Can we Improve process capability with DOE

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    Are there any direct applications to improve process capability using DOE?.
    I wanted to use it. But I wanted to get a conformation if some one has used DOE for this purpose. I am thinking to use it based on the following logic. If some one can correct it or confirm it , it would help me.
    The process capability is assessed only when the process is in statistical control ie only the inherent variation exists. Say the process capability index is poor . The control charts can not improve the process. If there are some adjustment factors, they can be manipulated/ changed to improve the process. But even for this one needs to know whether they have to be reduced are increased. This knowledge can be drawn from  theoretical knowledge or experience. In any case it becomes purely hit and miss method rather than straight hitting the target and one will loose the production and the process stability is disturbed. Further neither theoretical knowledge  nor experience can disclose interactions of factors if they exist and play a havoc in the process adjustment.
    The best way to solve this is to conduct off line experiments with the factors affecting the process with sufficient replicates. From replicates one can fin out the variance and hence find out the standard deviation . In fact it should be possible to identify the factors that affect the process mean and standard deviation through this .The model derived from DOE calculations , can be simulated for process mean, standard deviation, and process capability for given USL (upper specicifications ) and LSL ( Lower specifications) for different levels of factors. Then it should be possible to select the satisfactory process capability along with the concerned parameters for verification and implementation .
    [email protected]


    David Oakley

    I have had success using DOE to improve a process. You are correct that it can be a problem if the product is expensive and you don’t want to make scrap or if there would be a hazard to upseting the process.
    In some cases, I’ve been able to make models that I could use in the lab to run the DOE. In other cases, I’ve had to work with Production and find some creative way to do What I needed to do.


    Robert Butler

    By definition you are going to upset a process when running a design.  After all the idea of a design is to check some range of process settings to determine the magnitude and direction of the impact that changing the variable has on the process.  You can set up a design so that the min and the max settings are all within the known control boundaries but you run the risk of not varying things enough in order to detect the impact of the change (if you are controlling some variable to some range it is very likely that that range was set so that, over the range of variation, nothing would happen to the process).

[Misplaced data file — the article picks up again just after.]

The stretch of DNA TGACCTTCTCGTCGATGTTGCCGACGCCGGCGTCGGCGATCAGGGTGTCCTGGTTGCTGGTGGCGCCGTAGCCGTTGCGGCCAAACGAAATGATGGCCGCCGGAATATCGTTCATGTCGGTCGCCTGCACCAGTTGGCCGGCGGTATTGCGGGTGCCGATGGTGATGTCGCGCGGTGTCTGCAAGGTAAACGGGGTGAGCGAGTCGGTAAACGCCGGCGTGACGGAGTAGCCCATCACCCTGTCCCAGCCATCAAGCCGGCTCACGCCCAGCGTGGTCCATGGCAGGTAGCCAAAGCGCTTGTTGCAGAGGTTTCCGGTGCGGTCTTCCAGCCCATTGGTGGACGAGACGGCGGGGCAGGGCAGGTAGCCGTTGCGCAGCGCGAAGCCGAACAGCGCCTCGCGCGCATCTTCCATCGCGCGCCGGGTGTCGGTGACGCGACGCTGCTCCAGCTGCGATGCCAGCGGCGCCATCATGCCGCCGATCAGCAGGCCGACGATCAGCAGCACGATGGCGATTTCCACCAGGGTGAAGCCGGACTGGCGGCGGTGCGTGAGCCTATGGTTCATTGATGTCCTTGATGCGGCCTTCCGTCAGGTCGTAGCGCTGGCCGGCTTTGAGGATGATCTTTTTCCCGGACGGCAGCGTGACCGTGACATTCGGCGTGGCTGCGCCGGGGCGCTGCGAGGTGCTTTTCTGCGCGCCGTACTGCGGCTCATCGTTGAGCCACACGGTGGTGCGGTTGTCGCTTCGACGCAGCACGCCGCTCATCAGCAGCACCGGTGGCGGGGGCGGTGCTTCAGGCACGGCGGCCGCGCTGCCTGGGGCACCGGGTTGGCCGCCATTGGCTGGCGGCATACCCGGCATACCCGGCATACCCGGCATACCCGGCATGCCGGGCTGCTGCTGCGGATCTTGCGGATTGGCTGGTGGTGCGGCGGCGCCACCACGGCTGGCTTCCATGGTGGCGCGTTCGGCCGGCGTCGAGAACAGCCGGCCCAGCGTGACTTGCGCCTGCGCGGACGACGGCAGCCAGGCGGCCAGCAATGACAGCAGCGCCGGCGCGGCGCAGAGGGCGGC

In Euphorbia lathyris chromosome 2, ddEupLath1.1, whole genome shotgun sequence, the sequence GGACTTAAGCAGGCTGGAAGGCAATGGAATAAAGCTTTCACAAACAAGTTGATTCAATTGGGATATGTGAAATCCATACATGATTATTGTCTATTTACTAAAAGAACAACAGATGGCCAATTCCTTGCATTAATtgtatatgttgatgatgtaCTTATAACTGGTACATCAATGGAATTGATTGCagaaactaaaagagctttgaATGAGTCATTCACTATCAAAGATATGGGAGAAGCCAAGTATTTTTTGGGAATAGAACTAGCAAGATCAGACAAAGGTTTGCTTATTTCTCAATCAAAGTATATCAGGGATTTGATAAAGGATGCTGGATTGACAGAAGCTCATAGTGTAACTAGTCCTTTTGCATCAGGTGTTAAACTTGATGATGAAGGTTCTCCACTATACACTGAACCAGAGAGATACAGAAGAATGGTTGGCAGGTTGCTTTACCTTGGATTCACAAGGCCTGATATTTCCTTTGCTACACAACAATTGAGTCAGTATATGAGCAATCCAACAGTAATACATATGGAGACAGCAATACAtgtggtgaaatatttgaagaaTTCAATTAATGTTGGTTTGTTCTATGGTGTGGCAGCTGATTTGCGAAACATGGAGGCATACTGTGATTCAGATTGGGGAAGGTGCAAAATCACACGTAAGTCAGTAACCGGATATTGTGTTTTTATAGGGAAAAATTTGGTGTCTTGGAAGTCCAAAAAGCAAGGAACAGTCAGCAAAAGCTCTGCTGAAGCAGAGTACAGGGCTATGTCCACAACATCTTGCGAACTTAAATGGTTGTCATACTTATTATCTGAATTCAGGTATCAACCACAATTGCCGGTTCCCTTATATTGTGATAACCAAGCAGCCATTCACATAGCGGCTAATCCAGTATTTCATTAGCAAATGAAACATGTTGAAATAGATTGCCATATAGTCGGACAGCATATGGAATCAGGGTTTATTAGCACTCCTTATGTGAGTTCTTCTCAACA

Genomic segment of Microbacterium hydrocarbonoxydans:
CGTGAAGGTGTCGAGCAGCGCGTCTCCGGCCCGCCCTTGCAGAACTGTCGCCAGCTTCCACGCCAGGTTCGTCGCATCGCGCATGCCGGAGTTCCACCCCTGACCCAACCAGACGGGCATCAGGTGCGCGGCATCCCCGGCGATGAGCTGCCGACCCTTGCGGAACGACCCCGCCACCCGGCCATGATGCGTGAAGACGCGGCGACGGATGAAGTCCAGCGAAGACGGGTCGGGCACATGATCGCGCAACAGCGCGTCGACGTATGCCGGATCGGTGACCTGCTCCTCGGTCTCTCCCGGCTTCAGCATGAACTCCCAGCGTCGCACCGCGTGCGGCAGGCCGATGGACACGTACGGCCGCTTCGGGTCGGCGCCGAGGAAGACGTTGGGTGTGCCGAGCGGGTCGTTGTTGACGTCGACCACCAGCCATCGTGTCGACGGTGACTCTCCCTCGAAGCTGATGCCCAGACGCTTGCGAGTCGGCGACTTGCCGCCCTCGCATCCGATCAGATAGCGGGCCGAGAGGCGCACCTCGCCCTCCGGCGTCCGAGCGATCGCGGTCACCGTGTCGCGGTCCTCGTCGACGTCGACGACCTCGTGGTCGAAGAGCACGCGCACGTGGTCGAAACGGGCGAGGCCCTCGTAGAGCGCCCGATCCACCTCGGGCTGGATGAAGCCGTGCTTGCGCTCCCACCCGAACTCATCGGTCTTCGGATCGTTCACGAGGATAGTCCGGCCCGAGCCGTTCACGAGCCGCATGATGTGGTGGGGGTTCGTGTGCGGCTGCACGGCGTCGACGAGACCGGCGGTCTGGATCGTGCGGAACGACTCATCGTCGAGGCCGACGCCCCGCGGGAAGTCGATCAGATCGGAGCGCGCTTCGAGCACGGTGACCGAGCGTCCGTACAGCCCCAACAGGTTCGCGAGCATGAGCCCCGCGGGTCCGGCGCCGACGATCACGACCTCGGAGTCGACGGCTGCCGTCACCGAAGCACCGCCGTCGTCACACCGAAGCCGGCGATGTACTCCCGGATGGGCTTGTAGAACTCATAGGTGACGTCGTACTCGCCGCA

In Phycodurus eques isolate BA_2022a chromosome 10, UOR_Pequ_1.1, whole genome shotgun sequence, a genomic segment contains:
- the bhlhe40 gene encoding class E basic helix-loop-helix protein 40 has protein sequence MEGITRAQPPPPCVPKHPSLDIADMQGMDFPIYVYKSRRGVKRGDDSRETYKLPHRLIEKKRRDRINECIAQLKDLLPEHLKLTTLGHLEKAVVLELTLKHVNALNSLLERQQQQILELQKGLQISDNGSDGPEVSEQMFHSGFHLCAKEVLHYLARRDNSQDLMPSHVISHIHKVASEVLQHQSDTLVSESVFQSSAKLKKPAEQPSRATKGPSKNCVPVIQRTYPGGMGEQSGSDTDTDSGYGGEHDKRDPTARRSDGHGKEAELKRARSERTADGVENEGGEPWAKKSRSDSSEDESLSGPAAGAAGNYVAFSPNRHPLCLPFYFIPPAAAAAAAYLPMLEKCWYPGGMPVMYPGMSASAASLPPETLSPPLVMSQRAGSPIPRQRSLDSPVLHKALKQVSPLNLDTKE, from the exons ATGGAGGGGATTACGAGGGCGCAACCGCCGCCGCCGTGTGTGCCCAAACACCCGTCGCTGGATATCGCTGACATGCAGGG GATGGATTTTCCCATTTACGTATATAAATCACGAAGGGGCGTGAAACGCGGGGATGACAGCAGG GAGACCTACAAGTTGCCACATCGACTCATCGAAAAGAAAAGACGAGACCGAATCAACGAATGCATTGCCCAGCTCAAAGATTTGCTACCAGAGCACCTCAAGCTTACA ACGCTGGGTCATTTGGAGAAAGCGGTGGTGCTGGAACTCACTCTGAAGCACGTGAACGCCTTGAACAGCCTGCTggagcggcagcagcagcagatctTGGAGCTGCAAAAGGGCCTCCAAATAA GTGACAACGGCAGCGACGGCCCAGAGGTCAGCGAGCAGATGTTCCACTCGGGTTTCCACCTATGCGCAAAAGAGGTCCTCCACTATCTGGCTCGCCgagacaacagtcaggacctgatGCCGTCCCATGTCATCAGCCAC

In those instances where I have run a design on the production line I have found that the best approach is to set up the design and then sit down with managers and line personnel and go over the design, one experiment at a time, and ask for their thoughts about what a particular combination might produce (no real change, possible scrap, known scrap, unknown, etc.) At the end of the discussion everyone, including management, has a sense of the amount of bad product that the design is likely to make.  At that point you will either get buy in for running the design with the understanding that bad material will be produced or you won’t.  If your design isn’t accepted you may have developed enough understanding of the expected impact of your initial design so that you can go back and build a new one which takes into account the objections raised in the initial meeting.  You would then review this new design with the same group of people to see if it was acceptable.
      In your post you give the impression that you think that you need to make multiple runs of the design in order to assess both the impact on mean and on variance.  This is not the case.  You can certainly do it the way you suggest but that is very inefficient.  The method you need to check for assessing the variance without running complete design replicates is the Box-Meyer approach.  If you search this site on that keyword you will find a number of descriptions of the method as well as reference citations.